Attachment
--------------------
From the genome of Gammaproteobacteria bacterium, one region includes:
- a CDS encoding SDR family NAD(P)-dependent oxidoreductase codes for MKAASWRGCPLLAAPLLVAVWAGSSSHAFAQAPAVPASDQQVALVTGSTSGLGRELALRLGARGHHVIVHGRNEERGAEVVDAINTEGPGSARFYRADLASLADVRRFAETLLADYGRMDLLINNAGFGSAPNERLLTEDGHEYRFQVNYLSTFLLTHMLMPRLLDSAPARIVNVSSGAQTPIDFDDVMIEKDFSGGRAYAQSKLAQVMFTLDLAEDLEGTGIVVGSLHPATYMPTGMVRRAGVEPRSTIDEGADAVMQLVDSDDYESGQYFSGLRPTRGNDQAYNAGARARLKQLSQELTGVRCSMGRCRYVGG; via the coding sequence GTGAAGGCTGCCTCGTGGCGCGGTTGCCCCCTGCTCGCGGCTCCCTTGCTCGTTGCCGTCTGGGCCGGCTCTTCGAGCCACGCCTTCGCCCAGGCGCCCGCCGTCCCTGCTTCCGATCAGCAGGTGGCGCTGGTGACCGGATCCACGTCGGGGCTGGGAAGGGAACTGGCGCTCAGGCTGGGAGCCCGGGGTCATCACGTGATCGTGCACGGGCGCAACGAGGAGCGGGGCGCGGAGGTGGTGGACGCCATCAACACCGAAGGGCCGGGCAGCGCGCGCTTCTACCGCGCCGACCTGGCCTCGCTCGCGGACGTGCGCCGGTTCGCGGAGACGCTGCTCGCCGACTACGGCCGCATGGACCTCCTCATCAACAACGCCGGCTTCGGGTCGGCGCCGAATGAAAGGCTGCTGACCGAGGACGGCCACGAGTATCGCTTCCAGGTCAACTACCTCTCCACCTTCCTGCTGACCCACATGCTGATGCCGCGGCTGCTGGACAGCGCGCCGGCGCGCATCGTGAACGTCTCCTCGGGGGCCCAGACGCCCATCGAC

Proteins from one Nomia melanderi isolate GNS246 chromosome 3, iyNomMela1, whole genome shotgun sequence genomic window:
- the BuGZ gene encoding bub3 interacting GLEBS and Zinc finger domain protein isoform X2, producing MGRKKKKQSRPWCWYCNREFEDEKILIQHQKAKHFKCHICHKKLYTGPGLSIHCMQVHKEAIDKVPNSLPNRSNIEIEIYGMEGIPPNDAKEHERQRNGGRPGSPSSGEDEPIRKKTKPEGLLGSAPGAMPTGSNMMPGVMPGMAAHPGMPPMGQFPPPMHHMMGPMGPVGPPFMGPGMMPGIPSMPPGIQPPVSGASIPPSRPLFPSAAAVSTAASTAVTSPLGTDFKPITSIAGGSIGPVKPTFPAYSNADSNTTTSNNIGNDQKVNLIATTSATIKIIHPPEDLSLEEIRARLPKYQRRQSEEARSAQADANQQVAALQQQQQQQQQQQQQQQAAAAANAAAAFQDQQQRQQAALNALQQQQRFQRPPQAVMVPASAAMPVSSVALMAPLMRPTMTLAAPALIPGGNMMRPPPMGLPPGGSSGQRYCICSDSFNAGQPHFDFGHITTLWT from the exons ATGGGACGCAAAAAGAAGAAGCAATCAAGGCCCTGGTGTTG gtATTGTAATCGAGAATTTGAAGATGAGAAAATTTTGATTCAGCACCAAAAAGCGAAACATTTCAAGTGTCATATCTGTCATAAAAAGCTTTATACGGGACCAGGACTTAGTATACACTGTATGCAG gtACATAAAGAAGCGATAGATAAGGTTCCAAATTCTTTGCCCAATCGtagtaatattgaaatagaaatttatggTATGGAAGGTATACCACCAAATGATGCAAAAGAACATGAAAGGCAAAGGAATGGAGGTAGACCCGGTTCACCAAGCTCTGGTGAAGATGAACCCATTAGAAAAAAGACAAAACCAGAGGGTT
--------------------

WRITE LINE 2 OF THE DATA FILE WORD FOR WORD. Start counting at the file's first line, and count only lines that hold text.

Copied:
- a CDS encoding SDR family NAD(P)-dependent oxidoreductase codes for MKAASWRGCPLLAAPLLVAVWAGSSSHAFAQAPAVPASDQQVALVTGSTSGLGRELALRLGARGHHVIVHGRNEERGAEVVDAINTEGPGSARFYRADLASLADVRRFAETLLADYGRMDLLINNAGFGSAPNERLLTEDGHEYRFQVNYLSTFLLTHMLMPRLLDSAPARIVNVSSGAQTPIDFDDVMIEKDFSGGRAYAQSKLAQVMFTLDLAEDLEGTGIVVGSLHPATYMPTGMVRRAGVEPRSTIDEGADAVMQLVDSDDYESGQYFSGLRPTRGNDQAYNAGARARLKQLSQELTGVRCSMGRCRYVGG; via the coding sequence GTGAAGGCTGCCTCGTGGCGCGGTTGCCCCCTGCTCGCGGCTCCCTTGCTCGTTGCCGTCTGGGCCGGCTCTTCGAGCCACGCCTTCGCCCAGGCGCCCGCCGTCCCTGCTTCCGATCAGCAGGTGGCGCTGGTGACCGGATCCACGTCGGGGCTGGGAAGGGAACTGGCGCTCAGGCTGGGAGCCCGGGGTCATCACGTGATCGTGCACGGGCGCAACGAGGAGCGGGGCGCGGAGGTGGTGGACGCCATCAACACCGAAGGGCCGGGCAGCGCGCGCTTCTACCGCGCCGACCTGGCCTCGCTCGCGGACGTGCGCCGGTTCGCGGAGACGCTGCTCGCCGACTACGGCCGCATGGACCTCCTCATCAACAACGCCGGCTTCGGGTCGGCGCCGAATGAAAGGCTGCTGACCGAGGACGGCCACGAGTATCGCTTCCAGGTCAACTACCTCTCCACCTTCCTGCTGACCCACATGCTGATGCCGCGGCTGCTGGACAGCGCGCCGGCGCGCATCGTGAACGTCTCCTCGGGGGCCCAGACGCCCATCGAC